Monday, June 03, 2013

So called gang truce in Honduras - more thoughts

There’s an interesting article on Bishop Romulo Emiliani in ACI Prensa (accessible here in Spanish)on what many are calling a truce between the two major gangs in Honduras.

Bishop Emiliani said, “they have made a declaration of principles for reconciliation, with God, the society and the government; both gangs have concurred on this, without speaking with each other.”

Many commentators have spoken of a truce that included no crimes, no violence, and no extortion. I was skeptical about the promise of no extortions, which I had not heard. Up to this point, that gangs have been demanding “war taxes” or what we might call “protection money” from taxi drivers, bus companies, small businesses.

But,as Bishop Emiliani notes, one gang leader promised no crimes against the civilian population and the other said no more extortions.

It is a long process, which, according to the bishop, could last decades. He called it a process of “iluminación” – illumination, based in the desire of the gang members to stop the suffering of their children.”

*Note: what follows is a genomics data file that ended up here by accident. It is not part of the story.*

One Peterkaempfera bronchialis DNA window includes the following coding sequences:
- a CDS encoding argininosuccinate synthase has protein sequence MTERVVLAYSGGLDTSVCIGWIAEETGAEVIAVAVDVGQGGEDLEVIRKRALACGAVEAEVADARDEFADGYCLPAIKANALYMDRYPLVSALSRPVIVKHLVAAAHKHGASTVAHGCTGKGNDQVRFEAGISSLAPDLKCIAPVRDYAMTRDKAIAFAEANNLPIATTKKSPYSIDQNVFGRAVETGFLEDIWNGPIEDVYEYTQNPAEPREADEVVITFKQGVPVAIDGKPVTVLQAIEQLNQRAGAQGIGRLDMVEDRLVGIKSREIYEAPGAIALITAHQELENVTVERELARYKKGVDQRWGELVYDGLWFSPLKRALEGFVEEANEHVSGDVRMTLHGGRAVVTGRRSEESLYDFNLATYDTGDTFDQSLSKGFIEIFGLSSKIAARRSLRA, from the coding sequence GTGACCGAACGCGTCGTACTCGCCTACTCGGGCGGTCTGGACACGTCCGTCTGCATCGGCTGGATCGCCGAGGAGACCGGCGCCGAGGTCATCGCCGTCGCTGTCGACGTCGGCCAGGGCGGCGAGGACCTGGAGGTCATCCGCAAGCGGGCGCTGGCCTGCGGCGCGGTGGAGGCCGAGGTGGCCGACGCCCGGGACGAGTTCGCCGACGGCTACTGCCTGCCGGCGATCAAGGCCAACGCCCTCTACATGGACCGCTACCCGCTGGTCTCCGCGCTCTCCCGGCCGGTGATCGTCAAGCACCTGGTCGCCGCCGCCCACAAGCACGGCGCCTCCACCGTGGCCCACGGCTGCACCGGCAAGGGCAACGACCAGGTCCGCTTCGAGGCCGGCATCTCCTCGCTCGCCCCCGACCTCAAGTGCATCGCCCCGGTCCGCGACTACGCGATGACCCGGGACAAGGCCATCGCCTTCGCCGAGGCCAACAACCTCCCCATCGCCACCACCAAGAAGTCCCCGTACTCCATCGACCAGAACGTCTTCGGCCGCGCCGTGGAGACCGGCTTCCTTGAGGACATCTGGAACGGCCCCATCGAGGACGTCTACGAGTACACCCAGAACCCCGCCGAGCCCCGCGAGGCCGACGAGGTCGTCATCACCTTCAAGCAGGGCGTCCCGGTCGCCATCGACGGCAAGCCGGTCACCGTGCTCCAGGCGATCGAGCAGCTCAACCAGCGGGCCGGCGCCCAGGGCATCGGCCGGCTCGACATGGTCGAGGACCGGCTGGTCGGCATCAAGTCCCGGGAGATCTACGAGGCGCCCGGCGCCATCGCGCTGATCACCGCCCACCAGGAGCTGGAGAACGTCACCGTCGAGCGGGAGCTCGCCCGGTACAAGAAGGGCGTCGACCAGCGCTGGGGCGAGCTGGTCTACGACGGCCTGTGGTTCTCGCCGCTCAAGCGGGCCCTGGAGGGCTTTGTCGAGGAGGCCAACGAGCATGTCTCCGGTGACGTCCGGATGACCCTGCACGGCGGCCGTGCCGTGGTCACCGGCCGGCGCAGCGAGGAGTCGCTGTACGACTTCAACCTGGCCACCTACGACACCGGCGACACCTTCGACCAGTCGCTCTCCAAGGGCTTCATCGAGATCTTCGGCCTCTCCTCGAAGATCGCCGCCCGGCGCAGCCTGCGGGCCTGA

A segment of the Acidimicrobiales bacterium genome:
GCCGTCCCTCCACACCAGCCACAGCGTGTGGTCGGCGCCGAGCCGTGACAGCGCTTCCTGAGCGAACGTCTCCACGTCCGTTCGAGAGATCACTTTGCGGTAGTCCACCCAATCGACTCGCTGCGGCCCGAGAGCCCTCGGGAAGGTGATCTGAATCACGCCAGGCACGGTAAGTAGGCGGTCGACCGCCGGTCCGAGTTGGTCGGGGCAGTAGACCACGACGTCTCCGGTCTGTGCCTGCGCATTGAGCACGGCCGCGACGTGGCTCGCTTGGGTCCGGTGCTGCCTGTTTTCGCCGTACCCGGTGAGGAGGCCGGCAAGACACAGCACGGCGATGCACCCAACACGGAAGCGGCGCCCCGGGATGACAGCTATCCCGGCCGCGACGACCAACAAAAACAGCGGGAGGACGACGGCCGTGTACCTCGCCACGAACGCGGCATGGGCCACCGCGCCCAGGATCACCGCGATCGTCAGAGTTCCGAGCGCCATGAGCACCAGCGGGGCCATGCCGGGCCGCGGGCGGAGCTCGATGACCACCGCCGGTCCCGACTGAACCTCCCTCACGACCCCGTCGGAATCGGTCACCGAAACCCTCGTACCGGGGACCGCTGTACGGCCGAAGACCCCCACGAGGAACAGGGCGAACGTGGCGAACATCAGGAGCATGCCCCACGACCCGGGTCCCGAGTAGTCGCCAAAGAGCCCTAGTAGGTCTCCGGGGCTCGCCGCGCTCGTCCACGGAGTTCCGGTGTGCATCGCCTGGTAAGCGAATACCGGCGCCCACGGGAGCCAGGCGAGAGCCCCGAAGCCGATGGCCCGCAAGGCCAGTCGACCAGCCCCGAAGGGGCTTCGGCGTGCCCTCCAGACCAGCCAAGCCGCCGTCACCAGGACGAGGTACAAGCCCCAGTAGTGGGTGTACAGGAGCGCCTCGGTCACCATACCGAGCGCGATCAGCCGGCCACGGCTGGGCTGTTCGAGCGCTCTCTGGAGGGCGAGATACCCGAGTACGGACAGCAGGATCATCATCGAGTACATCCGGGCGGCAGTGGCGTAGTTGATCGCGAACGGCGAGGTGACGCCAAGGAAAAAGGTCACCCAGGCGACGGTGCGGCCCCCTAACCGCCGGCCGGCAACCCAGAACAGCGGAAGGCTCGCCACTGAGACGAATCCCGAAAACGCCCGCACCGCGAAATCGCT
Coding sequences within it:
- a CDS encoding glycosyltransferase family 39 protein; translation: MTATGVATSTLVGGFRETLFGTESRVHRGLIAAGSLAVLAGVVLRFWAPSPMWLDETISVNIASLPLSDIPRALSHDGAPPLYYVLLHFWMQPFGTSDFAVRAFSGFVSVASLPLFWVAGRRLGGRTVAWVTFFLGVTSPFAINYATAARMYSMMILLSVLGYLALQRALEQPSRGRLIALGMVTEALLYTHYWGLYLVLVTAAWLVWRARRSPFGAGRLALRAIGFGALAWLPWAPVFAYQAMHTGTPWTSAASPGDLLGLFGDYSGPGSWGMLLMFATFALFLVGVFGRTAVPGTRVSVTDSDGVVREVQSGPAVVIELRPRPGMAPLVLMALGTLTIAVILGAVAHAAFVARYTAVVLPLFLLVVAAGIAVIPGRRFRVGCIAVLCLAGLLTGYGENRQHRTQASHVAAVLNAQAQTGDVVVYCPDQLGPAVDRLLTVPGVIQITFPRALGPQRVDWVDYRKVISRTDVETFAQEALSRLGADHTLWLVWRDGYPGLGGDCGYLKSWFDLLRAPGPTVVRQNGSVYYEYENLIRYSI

What I heard in the statements of the gang leaders was a concern that there are no jobs, there is no real commitment to rehabilitation in the jails, there is discrimination against gang members, there are cases where the police violate their right and even, some say, kill gang members without cause. They want their children to have real jobs, real opportunities.

It is thus a process which needs not only dialogue and reconciliation between the gangs as well as between the gangs and society; it needs the involvement of the government, which, according to Bishop Emiliani, is participating in the process very timidly.

There is hope – but it’s a long journey.

Meanwhile, violence continues and people suffer the effects of structural poverty.

1 comment:

Mike Allison said...

Not sure if you saw this last week but you're not the only one confused about what the gangs did and did not agree to.